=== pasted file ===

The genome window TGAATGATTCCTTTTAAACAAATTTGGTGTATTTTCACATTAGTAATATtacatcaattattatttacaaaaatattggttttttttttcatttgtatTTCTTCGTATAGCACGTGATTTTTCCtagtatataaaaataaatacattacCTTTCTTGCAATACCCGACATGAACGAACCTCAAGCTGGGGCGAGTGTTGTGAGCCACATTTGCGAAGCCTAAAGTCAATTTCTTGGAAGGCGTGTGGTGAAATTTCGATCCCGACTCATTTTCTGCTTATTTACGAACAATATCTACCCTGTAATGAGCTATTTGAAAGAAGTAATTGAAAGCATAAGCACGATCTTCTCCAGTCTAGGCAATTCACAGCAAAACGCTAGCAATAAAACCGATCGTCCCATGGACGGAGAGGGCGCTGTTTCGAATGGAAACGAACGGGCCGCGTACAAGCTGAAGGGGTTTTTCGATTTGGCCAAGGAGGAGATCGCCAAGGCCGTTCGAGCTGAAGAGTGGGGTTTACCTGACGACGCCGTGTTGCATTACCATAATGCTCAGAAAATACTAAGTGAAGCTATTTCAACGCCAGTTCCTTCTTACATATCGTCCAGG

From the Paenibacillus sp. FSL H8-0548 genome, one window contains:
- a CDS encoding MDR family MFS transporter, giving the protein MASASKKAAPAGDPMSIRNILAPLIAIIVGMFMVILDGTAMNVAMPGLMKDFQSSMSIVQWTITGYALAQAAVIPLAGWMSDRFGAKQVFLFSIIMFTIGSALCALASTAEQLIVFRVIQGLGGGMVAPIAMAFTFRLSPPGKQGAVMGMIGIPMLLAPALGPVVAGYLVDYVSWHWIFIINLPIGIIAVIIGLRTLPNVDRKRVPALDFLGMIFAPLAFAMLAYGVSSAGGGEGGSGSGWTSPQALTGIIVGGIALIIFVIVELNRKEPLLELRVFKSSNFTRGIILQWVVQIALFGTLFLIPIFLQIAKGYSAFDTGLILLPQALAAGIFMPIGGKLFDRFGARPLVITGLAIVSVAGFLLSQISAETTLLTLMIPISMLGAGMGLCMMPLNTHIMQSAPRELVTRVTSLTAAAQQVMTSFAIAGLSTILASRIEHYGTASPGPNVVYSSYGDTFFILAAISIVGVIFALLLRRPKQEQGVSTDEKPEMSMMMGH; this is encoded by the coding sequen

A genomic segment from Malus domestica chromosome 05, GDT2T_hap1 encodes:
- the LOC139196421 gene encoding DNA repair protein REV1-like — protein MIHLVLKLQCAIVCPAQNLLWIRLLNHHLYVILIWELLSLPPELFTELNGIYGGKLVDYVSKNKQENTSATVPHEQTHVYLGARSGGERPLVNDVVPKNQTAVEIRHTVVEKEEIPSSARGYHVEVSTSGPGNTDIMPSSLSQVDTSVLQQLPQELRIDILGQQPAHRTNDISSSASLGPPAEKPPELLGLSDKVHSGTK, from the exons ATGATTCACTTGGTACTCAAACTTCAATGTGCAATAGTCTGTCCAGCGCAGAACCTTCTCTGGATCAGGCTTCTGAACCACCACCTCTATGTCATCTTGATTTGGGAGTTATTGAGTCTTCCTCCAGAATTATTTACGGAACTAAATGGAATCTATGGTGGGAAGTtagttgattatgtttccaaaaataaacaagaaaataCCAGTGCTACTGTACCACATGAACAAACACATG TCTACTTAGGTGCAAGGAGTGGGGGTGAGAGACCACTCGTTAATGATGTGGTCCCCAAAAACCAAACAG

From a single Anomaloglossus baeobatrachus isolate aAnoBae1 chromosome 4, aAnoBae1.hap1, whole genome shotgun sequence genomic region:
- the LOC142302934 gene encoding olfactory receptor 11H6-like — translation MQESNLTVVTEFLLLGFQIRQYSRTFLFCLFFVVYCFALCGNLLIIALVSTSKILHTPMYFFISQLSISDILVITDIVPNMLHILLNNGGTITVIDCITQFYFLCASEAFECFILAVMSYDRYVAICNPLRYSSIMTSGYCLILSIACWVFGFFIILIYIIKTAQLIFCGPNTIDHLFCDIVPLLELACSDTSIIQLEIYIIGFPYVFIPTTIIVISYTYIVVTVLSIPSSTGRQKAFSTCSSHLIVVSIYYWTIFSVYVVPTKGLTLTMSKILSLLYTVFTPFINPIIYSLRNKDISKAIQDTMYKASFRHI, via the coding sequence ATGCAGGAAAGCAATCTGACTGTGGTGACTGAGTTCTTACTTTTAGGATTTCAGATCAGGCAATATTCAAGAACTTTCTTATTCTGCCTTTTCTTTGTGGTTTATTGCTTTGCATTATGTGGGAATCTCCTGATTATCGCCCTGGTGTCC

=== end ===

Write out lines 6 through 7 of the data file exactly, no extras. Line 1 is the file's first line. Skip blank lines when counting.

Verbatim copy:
From a single Anomaloglossus baeobatrachus isolate aAnoBae1 chromosome 4, aAnoBae1.hap1, whole genome shotgun sequence genomic region:
- the LOC142302934 gene encoding olfactory receptor 11H6-like — translation MQESNLTVVTEFLLLGFQIRQYSRTFLFCLFFVVYCFALCGNLLIIALVSTSKILHTPMYFFISQLSISDILVITDIVPNMLHILLNNGGTITVIDCITQFYFLCASEAFECFILAVMSYDRYVAICNPLRYSSIMTSGYCLILSIACWVFGFFIILIYIIKTAQLIFCGPNTIDHLFCDIVPLLELACSDTSIIQLEIYIIGFPYVFIPTTIIVISYTYIVVTVLSIPSSTGRQKAFSTCSSHLIVVSIYYWTIFSVYVVPTKGLTLTMSKILSLLYTVFTPFINPIIYSLRNKDISKAIQDTMYKASFRHI, via the coding sequence ATGCAGGAAAGCAATCTGACTGTGGTGACTGAGTTCTTACTTTTAGGATTTCAGATCAGGCAATATTCAAGAACTTTCTTATTCTGCCTTTTCTTTGTGGTTTATTGCTTTGCATTATGTGGGAATCTCCTGATTATCGCCCTGGTGTCC